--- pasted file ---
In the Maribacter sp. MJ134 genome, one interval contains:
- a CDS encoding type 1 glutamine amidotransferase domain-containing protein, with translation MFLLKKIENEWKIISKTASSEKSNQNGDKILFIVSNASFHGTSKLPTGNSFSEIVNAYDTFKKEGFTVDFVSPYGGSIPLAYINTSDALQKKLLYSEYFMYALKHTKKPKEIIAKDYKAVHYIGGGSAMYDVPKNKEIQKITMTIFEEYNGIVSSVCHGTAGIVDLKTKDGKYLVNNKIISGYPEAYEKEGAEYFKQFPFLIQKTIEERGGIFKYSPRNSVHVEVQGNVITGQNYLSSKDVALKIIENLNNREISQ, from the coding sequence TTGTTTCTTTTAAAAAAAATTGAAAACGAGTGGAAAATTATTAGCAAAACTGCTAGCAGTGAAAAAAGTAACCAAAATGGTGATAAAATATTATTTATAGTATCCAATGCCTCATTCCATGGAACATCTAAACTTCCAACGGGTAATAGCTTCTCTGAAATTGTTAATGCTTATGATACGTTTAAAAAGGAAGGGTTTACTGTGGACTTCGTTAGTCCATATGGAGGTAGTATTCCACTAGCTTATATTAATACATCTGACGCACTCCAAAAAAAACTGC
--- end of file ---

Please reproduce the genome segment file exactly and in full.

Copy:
In the Maribacter sp. MJ134 genome, one interval contains:
- a CDS encoding type 1 glutamine amidotransferase domain-containing protein, with translation MFLLKKIENEWKIISKTASSEKSNQNGDKILFIVSNASFHGTSKLPTGNSFSEIVNAYDTFKKEGFTVDFVSPYGGSIPLAYINTSDALQKKLLYSEYFMYALKHTKKPKEIIAKDYKAVHYIGGGSAMYDVPKNKEIQKITMTIFEEYNGIVSSVCHGTAGIVDLKTKDGKYLVNNKIISGYPEAYEKEGAEYFKQFPFLIQKTIEERGGIFKYSPRNSVHVEVQGNVITGQNYLSSKDVALKIIENLNNREISQ, from the coding sequence TTGTTTCTTTTAAAAAAAATTGAAAACGAGTGGAAAATTATTAGCAAAACTGCTAGCAGTGAAAAAAGTAACCAAAATGGTGATAAAATATTATTTATAGTATCCAATGCCTCATTCCATGGAACATCTAAACTTCCAACGGGTAATAGCTTCTCTGAAATTGTTAATGCTTATGATACGTTTAAAAAGGAAGGGTTTACTGTGGACTTCGTTAGTCCATATGGAGGTAGTATTCCACTAGCTTATATTAATACATCTGACGCACTCCAAAAAAAACTGC